New Labour with Blair & Brown: What Tony Blair and Gordon Brown were really like to work with

The BBC series New Labour with Blair & Brown: The New Labour Revolution is taking an in-depth look at New Labour.

A new BBC documentary has looked at the relationship between Tony Blair and Gordon Brown during the New Labour era.
A new BBC documentary has looked at the relationship between Tony Blair and Gordon Brown during the New Labour era.

As the BBC chronicles New Labour with Blair & Brown: The New Labour Revolution, one of the key figures was David Blunkett who held three senior Cabinet posts – including Home Secretary. This is the text of the candid interview that he gave to The Yorkshire Post in May 2007 when Mr Blair announced he was stabnding down as Prime Minister – and Labour leader. Now a peer, you can read Lord Blunkett’s forthright views on the state of politics in The Yorkshire Post on the second Saturday of each month.

David Blunkett makes no apology for his unwavering loyalty to Tony Blair as the Premier confirms his resignation timetable.

The one-time Cabinet big hitter is proud to call the outgoing Prime Minister a "personal friend". He is prouder still of New Labour's policy achievements during the past 10 years.

But, as a political era draws to a close, this son of Sheffield is in a reflective mood as he rues his inability to halt the feuding between Mr Blair and Chancellor Gordon Brown that hastened the Labour leader's retirement.

And Mr Blunkett believes the Prime Minister's biggest regret will be leaving Downing Street without drawing a line under Iraq, a war which has helped to contribute to an alarming evaporation of public trust in the political establishment.

This is reflected by the fact that UK servicemen continue to pay the ultimate price for Mr Blair's close alignment with President George W Bush and their decision to overthrow Saddam Hussein four years ago without a lasting peace plan.

"I am deeply sorry to see Tony Blair go, and under these circumstances, " said the Sheffield Brightside MP.

"In five years' time, people will reflect more accurately on his 10 years as Prime Minister and 13 years as Labour leader, and much more favourably.

"The backwash of Iraq, and the smokescreen around the cash for peerages inquiry, means he is leaving with a much less favourable public impression than he will be credited for when history is written.

"But these 10 years will, I'm certain, come to be regarded as a halcyon era.

"If you look at every major issue since 1997 where people had a concern - the economy, public expenditure cutbacks, teachers on strike in middle-class towns, hospital patients on trolleys, unemployment going through three million - none of these are issues any more.

"We have addressed them and the challenge now is to meet the public's new set of expectations - even better schools, even shorter hospital waiting times - and how these can be best achieved.

"And the fact that the Tories have a leader in David Cameron who also recognises this is testament to Tony's policy success."

Mr Blunkett is sitting behind his desk in his constituency office located in the heart of a vibrant Sheffield city centre that has benefited from massive public and private sector investment.

The walls are lined with symbolic pictures from throughout his career. On the wall behind his desk is a framed photo of the 2001 Cabinet, signed by every politician present.

The tumultuous second half of the Blair premiership means only 11 remain, including the Prime Minister and John Prescott, his deputy, now swiftly heading for the exit door.

Besides the backbencher's desk is a brown rug where his faithful guide dog, Sadie, normally curls up. However, she has left her master's side in the hunt of any titbits that may be on hand from Mr Blunkett's secretary.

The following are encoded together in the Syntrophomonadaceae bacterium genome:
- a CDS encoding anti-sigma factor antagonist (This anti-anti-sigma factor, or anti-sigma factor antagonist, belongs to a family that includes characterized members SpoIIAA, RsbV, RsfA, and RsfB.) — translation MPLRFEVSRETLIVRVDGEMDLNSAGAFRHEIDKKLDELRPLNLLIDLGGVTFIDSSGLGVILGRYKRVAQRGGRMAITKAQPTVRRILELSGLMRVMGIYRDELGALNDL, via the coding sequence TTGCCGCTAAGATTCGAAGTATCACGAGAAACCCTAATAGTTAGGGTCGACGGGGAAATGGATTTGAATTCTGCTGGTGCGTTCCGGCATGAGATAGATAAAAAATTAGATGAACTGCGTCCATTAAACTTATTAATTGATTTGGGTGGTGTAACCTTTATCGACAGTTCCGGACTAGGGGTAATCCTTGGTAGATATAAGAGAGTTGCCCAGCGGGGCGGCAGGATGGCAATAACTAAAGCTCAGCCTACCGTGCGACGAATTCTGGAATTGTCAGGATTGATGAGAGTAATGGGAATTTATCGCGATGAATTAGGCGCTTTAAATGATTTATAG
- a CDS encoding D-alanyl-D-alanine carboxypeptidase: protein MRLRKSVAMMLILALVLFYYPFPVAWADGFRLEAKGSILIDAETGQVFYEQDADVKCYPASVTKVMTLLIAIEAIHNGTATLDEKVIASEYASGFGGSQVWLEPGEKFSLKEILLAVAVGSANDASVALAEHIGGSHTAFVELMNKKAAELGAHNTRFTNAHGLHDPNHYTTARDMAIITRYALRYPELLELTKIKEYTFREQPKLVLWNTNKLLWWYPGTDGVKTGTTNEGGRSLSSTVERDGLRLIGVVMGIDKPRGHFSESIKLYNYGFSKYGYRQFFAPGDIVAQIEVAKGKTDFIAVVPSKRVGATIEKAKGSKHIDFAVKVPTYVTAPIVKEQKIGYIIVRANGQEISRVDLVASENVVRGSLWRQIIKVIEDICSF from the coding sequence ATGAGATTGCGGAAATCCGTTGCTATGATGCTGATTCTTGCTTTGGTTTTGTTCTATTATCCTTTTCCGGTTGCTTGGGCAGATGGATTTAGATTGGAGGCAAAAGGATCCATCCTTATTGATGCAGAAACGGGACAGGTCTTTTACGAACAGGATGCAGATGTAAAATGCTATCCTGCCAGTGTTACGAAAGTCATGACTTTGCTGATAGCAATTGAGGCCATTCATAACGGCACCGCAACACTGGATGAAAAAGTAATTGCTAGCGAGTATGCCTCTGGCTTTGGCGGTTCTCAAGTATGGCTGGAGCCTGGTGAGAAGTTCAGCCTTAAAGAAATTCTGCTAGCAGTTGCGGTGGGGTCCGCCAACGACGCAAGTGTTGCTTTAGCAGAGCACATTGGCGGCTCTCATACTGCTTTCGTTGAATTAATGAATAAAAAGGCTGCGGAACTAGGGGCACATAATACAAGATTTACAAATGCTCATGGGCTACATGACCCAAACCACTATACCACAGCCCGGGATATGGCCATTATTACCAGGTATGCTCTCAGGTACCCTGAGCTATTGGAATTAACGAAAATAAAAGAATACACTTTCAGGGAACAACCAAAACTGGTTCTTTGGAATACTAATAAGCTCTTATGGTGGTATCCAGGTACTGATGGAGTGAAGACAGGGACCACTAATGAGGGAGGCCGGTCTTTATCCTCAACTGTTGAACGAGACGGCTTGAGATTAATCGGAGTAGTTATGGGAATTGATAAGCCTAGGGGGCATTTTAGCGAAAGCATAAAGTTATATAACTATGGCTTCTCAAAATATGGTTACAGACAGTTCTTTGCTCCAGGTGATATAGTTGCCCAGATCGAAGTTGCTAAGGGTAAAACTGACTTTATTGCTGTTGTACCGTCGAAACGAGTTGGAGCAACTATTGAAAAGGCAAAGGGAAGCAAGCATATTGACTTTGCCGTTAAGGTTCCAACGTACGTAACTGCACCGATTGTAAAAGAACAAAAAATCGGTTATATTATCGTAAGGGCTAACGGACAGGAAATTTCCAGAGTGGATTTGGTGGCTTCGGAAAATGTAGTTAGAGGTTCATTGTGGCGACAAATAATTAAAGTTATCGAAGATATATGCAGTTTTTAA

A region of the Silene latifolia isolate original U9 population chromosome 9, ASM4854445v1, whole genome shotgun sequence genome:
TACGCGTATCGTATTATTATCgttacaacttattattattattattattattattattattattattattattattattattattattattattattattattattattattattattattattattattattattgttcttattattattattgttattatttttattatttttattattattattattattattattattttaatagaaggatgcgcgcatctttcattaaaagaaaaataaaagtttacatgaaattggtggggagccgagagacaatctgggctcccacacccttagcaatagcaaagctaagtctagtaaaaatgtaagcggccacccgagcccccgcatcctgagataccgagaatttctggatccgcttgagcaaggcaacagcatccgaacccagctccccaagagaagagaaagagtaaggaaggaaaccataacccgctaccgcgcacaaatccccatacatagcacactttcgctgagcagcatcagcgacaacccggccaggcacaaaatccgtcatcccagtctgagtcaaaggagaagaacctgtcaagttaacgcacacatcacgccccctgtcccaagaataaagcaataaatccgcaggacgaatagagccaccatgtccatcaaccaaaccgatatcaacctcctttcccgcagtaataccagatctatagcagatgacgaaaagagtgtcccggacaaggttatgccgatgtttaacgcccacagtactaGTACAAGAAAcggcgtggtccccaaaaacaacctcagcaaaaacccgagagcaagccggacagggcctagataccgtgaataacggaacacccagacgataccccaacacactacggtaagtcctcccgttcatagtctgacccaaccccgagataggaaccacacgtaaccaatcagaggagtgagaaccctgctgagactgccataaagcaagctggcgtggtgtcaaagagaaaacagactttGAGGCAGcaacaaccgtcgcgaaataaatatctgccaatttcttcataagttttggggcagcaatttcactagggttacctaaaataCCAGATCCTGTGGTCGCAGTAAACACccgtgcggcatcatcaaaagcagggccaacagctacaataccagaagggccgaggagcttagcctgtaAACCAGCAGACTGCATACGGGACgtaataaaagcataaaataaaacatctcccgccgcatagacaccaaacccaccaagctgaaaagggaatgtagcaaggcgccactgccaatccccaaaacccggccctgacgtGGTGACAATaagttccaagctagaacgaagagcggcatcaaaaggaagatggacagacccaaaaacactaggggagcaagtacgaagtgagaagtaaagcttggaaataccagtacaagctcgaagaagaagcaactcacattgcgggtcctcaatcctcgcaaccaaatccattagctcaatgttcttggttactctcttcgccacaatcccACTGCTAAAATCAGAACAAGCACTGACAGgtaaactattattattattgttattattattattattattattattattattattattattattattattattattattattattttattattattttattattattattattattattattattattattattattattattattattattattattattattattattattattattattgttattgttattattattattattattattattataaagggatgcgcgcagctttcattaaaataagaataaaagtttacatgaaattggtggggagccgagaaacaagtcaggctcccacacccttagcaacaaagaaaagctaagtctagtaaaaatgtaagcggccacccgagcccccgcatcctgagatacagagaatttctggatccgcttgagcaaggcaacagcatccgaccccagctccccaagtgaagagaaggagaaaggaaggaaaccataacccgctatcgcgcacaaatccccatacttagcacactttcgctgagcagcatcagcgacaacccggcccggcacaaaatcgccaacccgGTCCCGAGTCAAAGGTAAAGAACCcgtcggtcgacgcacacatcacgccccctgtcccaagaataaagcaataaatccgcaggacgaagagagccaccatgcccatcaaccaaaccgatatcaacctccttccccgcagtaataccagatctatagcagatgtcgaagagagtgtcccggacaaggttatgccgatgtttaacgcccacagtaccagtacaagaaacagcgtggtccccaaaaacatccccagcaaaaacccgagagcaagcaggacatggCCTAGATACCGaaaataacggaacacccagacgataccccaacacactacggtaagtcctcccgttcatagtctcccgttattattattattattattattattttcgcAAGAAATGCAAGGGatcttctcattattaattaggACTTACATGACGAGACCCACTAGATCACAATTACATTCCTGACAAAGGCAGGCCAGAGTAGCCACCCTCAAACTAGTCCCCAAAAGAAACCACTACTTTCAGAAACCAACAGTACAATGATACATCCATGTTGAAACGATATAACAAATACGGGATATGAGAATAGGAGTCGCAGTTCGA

It brings to mind the infamous occasion when Mr Blunkett, as Home Secretary, had taken Sadie for a walk in St James's Park, and she started chasing some geese before disappearing over the horizon.

Ten minutes later, as Mr Blunkett and his bodyguards were frantically looking for Sadie, his mobile rang. It was 10 Downing Street to say a golden Labrador had just turned up and parked herself at the Prime Minister's feet.

He then laughs as he remarks how Mr Blair opened the Cabinet the next day by saying: "At least I have had one friend." Evidently this incident occurred at a particularly fractious time in the PM's relationship with his Chancellor.

Mr Blunkett first met the future Prime Minister on a train as they travelled from London to Brighton for a party conference around 1990.

They had dinner that evening - the Sheffield MP recalls enjoying "half a bottle of wine" while Mr Blair supped two pints.

Their rapport grew following Labour leader John Smith's death in 1994, when it fell to Mr Blunkett, as party chairman, to preside over the leadership contest that was to herald a new dawn for British politics.

Mr Blunkett's early impression of Mr Blair was the ability of the Sedgefield MP to articulate complicated issues in Commons committees that guaranteed media coverage.

On becoming party leader, Mr Blair asked Mr Blunkett which portfolio he wanted.

"Bearing in mind that he had a Chancellor in mind, and a Foreign Secretary, I volunteered for Education and Employment, " he said.

The decision placed Mr Blunkett at the forefront of New Labour policy, after education was famously made the new leader's top priority.

He points to the early policy changes, such as a reduction in class sizes and the need to invest in new school buildings, which are now paying dividends. "Change cannot happen overnight."

But Mr Blunkett admits mistakes were made - especially the government's failure to dampen down the electorate's expectations.

"If we were able, with hindsight, to start again, and I have discussed this with Tony, we would have placed much more emphasis in the first year on how you better deliver the modernising agenda through the public services, " he said.

"We did have rather a lot on our hands in the first year, but we didn't dampen down expectations. It was just like a cork coming out of a champagne bottle.

"Just afterwards, we had the chairmanship of the EU, and the death of Diana, Princess of Wales, that hindered us."

There were two other tactical errors, says Mr Blunkett.